f212 Biological Molecules

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Carbohydrates

  • All monosaccharides are reducing sugars 
  • Cn(H2O)n
  • Alpha glucose (plants & animals can break down) - starch & glycogen 
  • Beta glucose (plants & animals cannot break down) - cellulose
  • Structural isomers = different shaped forms of the same molecule
  • Disaccharides formed by 2 monosaccharides joining together to form a disaccharide
  • Glucose + glucose = maltose
  • New covalent bond - glycosidic bond formed
  • Glucose molecules contain a large number of bonds that can be broken to form simpler molecules
  • Breaking down of glucose in respiration releases energy
  • This energy can be used to make ATP 
  • In living organisms glucose is broken down in many steps by enzymes
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Monosaccharides

Glucose

  • Small, sweet, soluble & crystalline
  • Energy via respiration 
  • Deoxyribose (5C) 
  • Information molecule
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Disaccharides

Maltose

  • Glucose + glucose = maltose
  • Further condensation reactions - amylose - coil into spring - insoluble
  • Sugar obtained when starch broken down in hydrolysis reaction
  • Split glucose during respiration
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Polysaccharides

Starch

  • Long, straight chain amylose 
  • Branched amylopectin (1,4 glycosidic bond - helical and 1,6 glycosidic bond - branched)
  • Chloropasts in membrane bound starch grains
  • Energy-storage carbohydrate in PLANTS. 
  • Starch - glucose - ATP

Cellulose

  • Large molecules 
  • Many beta-glucose molecules
  • Insoluble in water 
  • Very strong 
  • Structural 
  • Plant cell walls 
  • Cross-linked by H bonds- microfibrils & macrofibrils
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Proteins from amino acids

Function

  • Structural 
  • Enzymes
  • Hormones
  • Antibodies
  • Membrane carriers & pores - active transport & facilitated diffusion 

Primary structure

  • Specific sequence of amino acids that make up the protein

Secondary structure

  • Coiling & pleating of parts of the polypeptide molecule 

Tertiary structure

  • Overall 3D structure of the final polypeptide or protein molecule
  • Hydrophobic, hydrophilic interactions, disulfide bonds & ionic interactions
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Haemoglobin

Quaternary structure

  • 4 polypeptide subunits: 2 alpha & 2 beta chains
  • 4 subunits form one haemoglobin molecule which is water-soluble globular protein
  • Haemoglobin's function is to carry oxygen from the lungs to the tissues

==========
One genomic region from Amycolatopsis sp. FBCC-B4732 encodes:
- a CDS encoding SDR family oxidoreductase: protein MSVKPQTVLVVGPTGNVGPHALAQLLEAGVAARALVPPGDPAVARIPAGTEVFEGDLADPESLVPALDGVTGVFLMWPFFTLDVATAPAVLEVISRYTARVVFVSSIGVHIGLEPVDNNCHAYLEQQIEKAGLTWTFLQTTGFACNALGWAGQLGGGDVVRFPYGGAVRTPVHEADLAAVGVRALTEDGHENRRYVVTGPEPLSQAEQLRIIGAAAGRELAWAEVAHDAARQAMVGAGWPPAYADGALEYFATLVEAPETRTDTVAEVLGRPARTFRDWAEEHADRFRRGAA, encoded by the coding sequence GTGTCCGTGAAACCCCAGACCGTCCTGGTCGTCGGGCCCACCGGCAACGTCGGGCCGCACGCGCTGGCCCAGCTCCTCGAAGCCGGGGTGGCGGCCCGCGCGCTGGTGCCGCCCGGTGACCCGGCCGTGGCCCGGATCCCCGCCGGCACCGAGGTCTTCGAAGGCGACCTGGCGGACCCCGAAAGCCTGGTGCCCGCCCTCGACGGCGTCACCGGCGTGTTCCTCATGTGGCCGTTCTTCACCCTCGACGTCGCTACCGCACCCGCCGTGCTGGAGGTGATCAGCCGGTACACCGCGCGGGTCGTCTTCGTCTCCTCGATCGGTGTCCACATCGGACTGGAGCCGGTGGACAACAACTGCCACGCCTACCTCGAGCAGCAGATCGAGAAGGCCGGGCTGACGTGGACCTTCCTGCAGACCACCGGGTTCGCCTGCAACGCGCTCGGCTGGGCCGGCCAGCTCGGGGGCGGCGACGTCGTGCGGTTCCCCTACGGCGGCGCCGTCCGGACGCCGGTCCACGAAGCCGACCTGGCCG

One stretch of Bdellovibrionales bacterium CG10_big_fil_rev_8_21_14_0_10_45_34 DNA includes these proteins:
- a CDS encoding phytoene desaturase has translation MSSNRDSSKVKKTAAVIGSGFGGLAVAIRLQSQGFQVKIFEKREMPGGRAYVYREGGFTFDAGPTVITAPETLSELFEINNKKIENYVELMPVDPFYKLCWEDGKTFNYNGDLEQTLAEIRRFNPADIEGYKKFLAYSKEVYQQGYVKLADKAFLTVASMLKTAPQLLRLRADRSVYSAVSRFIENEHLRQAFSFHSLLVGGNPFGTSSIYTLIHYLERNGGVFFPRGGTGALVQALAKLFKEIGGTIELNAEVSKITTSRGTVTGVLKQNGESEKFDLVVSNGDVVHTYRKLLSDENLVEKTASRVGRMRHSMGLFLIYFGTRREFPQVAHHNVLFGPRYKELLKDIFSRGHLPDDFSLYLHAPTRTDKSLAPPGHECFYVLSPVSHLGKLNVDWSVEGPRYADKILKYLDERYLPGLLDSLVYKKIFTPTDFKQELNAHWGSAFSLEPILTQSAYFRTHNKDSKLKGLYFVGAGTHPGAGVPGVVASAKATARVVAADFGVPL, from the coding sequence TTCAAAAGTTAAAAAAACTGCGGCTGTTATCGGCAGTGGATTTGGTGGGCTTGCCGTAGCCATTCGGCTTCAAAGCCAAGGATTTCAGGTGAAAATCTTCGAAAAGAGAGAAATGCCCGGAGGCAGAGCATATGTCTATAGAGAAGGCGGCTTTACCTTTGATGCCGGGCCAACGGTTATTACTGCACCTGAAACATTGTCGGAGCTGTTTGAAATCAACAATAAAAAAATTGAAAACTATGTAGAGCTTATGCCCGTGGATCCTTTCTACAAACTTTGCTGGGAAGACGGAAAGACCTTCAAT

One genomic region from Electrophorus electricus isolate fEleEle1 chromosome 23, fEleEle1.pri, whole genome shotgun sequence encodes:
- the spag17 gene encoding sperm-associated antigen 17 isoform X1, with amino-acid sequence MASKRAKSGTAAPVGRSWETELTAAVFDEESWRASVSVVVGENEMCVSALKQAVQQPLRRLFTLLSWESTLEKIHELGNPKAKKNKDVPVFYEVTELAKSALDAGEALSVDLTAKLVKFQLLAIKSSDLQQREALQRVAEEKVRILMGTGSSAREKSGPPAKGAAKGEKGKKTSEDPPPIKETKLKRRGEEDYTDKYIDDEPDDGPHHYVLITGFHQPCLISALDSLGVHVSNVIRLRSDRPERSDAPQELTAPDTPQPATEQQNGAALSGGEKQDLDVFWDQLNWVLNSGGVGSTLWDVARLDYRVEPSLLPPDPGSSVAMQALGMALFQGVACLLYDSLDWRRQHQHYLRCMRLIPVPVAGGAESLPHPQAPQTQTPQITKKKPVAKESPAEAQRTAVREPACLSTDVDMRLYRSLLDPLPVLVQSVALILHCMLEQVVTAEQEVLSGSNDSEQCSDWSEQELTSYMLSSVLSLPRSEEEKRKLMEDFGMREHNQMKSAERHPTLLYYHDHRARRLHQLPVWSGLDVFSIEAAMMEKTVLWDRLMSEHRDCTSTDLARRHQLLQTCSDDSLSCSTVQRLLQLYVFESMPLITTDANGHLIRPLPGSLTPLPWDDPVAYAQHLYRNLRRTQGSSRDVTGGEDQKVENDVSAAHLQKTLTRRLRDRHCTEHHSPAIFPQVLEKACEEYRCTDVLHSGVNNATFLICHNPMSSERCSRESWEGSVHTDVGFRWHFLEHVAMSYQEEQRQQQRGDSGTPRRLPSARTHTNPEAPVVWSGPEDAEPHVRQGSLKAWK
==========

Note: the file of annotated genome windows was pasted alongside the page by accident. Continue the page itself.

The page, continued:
• Binds oxygen in the lungs & releases it in the tissues
  • Haem group (prosthetic group) contains Fe2+ ion
  • An oxygen molecule can bind to iron in haem group 
  • One complete haemoglobin molecule can bind up to 4 oxygen molecules
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Collagen

Quaternary structure

  • Fibrous protein 
  • Insoluble in water
  • 3 polypeptide chains wound around each other
  • Each of the 3 chains is itself- made up of 1000 amino acids
  • Hydrogen bonds form between the chains - structure strength
  • Each collagen molecule forms covalent bonds - cross-links with other colagen molecules.
  • Cross-links are staggered along the collagen molecules - adding strength
  • Collagen fibril
  • Collagen fibre
  • Approximately 35% molecule's primary structure os glycine
  • Collagen's functions:
  • Walls of arteries preventing blood that is being pumped from the heart at high pressure from bursting walls
  • Tendons form strong connection that allows muscles to pull bones for movement
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Lipids

Triglyceride

  • Glycerol 
  • 3 fatty acids
  • Compact energy store
  • Insoluble in water - no effect on water potential 
  • Stored as at 
  • Thermal insulation 
  • Protective properties

Phospholipid

  • Phosphate head - hydrophilic
  • Glycerol 
  • 2 fatty acids - hydrophobic
  • Perfect for cell membranes
  • Phosphate group may have carbohydrate attached - glycolipids involved in cell signalling

 

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Polysaccharides

Glycogen

  • Alpha glucose subunits
  • Large branched molecule
  • Different from amylopectin 
  • 1,4 glucose chain shorter & branched more
  • More compact than starch
  • Energy-storage carbohydrate in ANIMALS. 
  • Glycogen granule in animal cells
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Lipids

Cholesterol

  • 4-C based ring structures joined together
  • Forms small, thin molecule that fits into lipid bilayer
  • Strength & stability
  • Steroid hormones
  • Excess cholesterol: bile (cholesterol sticks together forming lumps - gallstones) & blood (deposited in innter lining of blood vessel - atherosclerosis - circulatory problems)
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